Transformative Language artists envision a merger of the the language arts with individual and collective liberation: writing, storytelling, theatre, and music can work towards community-building, cultural and ecological restoration, and personal development. Transformative Language artists, scholars, facilitators, and consultants facilitate creative and language arts in many venues, including community centers, schools, prisons, health centers and hospitals, businesses, research facilities, and retreat centers. The following are real-life examples of TLA, used by permission:
Transformative Language Arts is a profoundly radical response to the fragmentation, isolation, violence, hopelessness and despair of our culture. In the same way, the word "radical" comes from the word "roots," TLA brings people literally back to their roots, and from that perspective, gives them a wider view of what they and what their communities might be. For one thing, TLA is inherently egalitarian for most of the population in this very literate society. It's also egalitarian economically since writing, speaking, telling stories and singing are activities available to most people, regardless of their circumstances. The roots of all cultures sink deeply into the oral tradition, from which come all the modalities and expressions of TLA Examples of TLA can be found in cultures around the world — from the talk therapists who incorporate journal writing into their work with clients, to tribal songs to pas on traditions. The cultural differences, however, in how TLA is manifest are wide, and it's important for people studying TLA to understand that not all cultures favor self-disclosure as a means of personal growth. Indeed, the very ways that "growth" or "transformation" are defined vary deeply among different peoples, and even within communities. In the last few decades, the theory and practice of TLA has grown in many areas:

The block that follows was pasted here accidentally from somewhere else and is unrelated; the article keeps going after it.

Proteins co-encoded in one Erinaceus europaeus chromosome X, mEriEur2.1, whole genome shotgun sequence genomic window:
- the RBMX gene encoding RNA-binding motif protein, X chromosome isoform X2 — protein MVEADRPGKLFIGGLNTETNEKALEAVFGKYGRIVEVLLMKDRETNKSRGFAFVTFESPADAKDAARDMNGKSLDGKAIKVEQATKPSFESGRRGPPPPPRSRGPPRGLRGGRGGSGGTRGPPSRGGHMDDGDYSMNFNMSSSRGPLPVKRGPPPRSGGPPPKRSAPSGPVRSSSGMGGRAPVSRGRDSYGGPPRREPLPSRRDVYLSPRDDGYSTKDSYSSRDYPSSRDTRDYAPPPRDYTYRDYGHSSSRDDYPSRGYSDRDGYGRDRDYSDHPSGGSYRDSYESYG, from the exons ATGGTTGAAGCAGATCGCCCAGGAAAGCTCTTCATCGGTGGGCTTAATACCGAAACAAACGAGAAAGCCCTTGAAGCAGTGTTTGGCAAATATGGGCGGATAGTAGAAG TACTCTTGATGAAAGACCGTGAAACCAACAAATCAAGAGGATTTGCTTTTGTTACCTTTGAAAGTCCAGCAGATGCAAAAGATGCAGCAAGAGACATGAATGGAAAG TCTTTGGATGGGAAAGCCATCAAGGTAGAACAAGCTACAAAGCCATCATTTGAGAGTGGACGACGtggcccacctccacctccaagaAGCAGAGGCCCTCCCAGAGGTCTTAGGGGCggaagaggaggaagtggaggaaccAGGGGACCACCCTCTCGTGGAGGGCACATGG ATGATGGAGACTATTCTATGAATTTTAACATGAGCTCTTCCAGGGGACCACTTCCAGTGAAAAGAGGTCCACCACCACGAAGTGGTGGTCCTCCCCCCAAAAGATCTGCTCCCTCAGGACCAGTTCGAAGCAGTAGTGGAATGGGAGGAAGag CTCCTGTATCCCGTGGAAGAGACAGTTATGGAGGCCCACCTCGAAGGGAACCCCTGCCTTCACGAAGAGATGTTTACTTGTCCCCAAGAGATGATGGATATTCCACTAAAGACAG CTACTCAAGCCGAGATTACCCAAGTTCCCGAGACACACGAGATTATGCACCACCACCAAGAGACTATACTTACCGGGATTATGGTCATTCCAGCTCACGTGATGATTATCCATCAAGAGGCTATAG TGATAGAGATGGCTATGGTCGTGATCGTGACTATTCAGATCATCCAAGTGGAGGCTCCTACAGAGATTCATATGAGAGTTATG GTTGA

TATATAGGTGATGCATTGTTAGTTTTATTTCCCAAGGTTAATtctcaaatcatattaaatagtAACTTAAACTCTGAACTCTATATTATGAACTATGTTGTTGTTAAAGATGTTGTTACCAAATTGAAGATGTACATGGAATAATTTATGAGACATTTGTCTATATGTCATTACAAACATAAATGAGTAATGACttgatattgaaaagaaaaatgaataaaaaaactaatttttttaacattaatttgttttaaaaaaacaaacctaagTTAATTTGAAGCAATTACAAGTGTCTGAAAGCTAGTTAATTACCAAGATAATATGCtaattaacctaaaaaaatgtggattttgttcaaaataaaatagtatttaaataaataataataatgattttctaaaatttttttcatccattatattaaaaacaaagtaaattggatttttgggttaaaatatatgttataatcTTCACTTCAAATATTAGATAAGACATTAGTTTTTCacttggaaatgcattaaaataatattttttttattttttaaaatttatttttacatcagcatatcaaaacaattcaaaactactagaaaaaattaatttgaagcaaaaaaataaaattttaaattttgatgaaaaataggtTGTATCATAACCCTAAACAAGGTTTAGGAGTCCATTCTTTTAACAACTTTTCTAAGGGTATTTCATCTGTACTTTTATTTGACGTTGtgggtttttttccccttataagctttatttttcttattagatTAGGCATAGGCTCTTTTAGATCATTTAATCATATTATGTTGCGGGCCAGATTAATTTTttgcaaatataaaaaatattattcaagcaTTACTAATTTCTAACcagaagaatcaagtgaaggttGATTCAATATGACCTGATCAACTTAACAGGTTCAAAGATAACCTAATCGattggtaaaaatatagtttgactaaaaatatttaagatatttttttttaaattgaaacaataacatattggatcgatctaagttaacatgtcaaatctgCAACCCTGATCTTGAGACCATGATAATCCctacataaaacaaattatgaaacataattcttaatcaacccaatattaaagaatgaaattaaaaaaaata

TLA embraces all these inroads in addition to new and emerging paths. The growth of TLA as a movement and academic field is having, and can further catalyze, profound effects on our culture, such as exploring how language can begin to break through cultural, political and historic agendas, and through the personal fear, rage and despair that disempower individuals and communities. TLA seeks to preserve the richness and diversity of language itself, and the intimacy of human-to-human contact in an increasingly technological age.
Read more about TLA in The Power of Words: A Transformative Language Arts Reader, edited by Caryn Mirriam-Goldberg and Janet Tallman, published by the TLA Network as the landmark collection on TLA in theory and practice. Also see Transformative Language Arts in Action, edited by Ruth Farmer and Caryn Mirriam-Goldberg, published by Rowman and Little.